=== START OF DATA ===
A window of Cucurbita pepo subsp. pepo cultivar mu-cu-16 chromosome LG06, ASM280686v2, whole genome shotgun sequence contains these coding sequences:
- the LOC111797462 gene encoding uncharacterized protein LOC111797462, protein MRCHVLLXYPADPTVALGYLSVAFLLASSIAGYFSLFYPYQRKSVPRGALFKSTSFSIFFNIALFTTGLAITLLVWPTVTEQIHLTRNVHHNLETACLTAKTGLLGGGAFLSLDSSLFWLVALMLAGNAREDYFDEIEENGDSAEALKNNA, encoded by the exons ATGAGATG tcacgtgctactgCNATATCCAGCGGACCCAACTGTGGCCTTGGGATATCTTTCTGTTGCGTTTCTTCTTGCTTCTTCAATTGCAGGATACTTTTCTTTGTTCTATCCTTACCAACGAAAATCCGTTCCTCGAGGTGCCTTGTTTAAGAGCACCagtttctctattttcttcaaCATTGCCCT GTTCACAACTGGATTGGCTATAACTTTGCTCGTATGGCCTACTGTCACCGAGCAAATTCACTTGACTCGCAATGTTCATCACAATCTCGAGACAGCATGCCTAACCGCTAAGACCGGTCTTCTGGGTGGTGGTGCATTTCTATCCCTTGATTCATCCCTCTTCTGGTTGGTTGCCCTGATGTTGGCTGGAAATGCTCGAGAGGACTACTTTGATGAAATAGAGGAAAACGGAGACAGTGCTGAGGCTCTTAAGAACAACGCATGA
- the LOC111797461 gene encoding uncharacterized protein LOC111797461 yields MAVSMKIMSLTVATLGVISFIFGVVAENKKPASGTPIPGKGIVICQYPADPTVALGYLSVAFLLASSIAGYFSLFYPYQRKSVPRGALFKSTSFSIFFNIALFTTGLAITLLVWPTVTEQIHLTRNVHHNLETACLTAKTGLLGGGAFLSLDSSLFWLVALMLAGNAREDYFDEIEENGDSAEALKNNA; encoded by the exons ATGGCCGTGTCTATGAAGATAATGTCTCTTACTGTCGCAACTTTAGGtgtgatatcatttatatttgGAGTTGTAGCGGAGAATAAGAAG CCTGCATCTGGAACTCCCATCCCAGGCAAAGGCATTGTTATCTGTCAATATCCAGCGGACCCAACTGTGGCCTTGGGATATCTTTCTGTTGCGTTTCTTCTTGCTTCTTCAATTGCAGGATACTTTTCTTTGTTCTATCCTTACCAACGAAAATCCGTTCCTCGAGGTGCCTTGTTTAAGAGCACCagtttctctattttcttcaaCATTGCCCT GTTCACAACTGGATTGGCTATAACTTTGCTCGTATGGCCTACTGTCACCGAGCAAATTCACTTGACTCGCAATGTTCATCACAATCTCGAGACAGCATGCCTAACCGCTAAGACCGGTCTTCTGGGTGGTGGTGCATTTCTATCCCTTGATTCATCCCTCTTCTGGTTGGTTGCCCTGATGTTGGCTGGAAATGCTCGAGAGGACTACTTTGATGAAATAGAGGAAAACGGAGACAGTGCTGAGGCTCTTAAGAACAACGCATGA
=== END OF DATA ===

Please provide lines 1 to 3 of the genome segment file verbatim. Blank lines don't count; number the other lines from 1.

A window of Cucurbita pepo subsp. pepo cultivar mu-cu-16 chromosome LG06, ASM280686v2, whole genome shotgun sequence contains these coding sequences:
- the LOC111797462 gene encoding uncharacterized protein LOC111797462, protein MRCHVLLXYPADPTVALGYLSVAFLLASSIAGYFSLFYPYQRKSVPRGALFKSTSFSIFFNIALFTTGLAITLLVWPTVTEQIHLTRNVHHNLETACLTAKTGLLGGGAFLSLDSSLFWLVALMLAGNAREDYFDEIEENGDSAEALKNNA, encoded by the exons ATGAGATG tcacgtgctactgCNATATCCAGCGGACCCAACTGTGGCCTTGGGATATCTTTCTGTTGCGTTTCTTCTTGCTTCTTCAATTGCAGGATACTTTTCTTTGTTCTATCCTTACCAACGAAAATCCGTTCCTCGAGGTGCCTTGTTTAAGAGCACCagtttctctattttcttcaaCATTGCCCT GTTCACAACTGGATTGGCTATAACTTTGCTCGTATGGCCTACTGTCACCGAGCAAATTCACTTGACTCGCAATGTTCATCACAATCTCGAGACAGCATGCCTAACCGCTAAGACCGGTCTTCTGGGTGGTGGTGCATTTCTATCCCTTGATTCATCCCTCTTCTGGTTGGTTGCCCTGATGTTGGCTGGAAATGCTCGAGAGGACTACTTTGATGAAATAGAGGAAAACGGAGACAGTGCTGAGGCTCTTAAGAACAACGCATGA
- the LOC111797461 gene encoding uncharacterized protein LOC111797461 yields MAVSMKIMSLTVATLGVISFIFGVVAENKKPASGTPIPGKGIVICQYPADPTVALGYLSVAFLLASSIAGYFSLFYPYQRKSVPRGALFKSTSFSIFFNIALFTTGLAITLLVWPTVTEQIHLTRNVHHNLETACLTAKTGLLGGGAFLSLDSSLFWLVALMLAGNAREDYFDEIEENGDSAEALKNNA; encoded by the exons ATGGCCGTGTCTATGAAGATAATGTCTCTTACTGTCGCAACTTTAGGtgtgatatcatttatatttgGAGTTGTAGCGGAGAATAAGAAG CCTGCATCTGGAACTCCCATCCCAGGCAAAGGCATTGTTATCTGTCAATATCCAGCGGACCCAACTGTGGCCTTGGGATATCTTTCTGTTGCGTTTCTTCTTGCTTCTTCAATTGCAGGATACTTTTCTTTGTTCTATCCTTACCAACGAAAATCCGTTCCTCGAGGTGCCTTGTTTAAGAGCACCagtttctctattttcttcaaCATTGCCCT GTTCACAACTGGATTGGCTATAACTTTGCTCGTATGGCCTACTGTCACCGAGCAAATTCACTTGACTCGCAATGTTCATCACAATCTCGAGACAGCATGCCTAACCGCTAAGACCGGTCTTCTGGGTGGTGGTGCATTTCTATCCCTTGATTCATCCCTCTTCTGGTTGGTTGCCCTGATGTTGGCTGGAAATGCTCGAGAGGACTACTTTGATGAAATAGAGGAAAACGGAGACAGTGCTGAGGCTCTTAAGAACAACGCATGA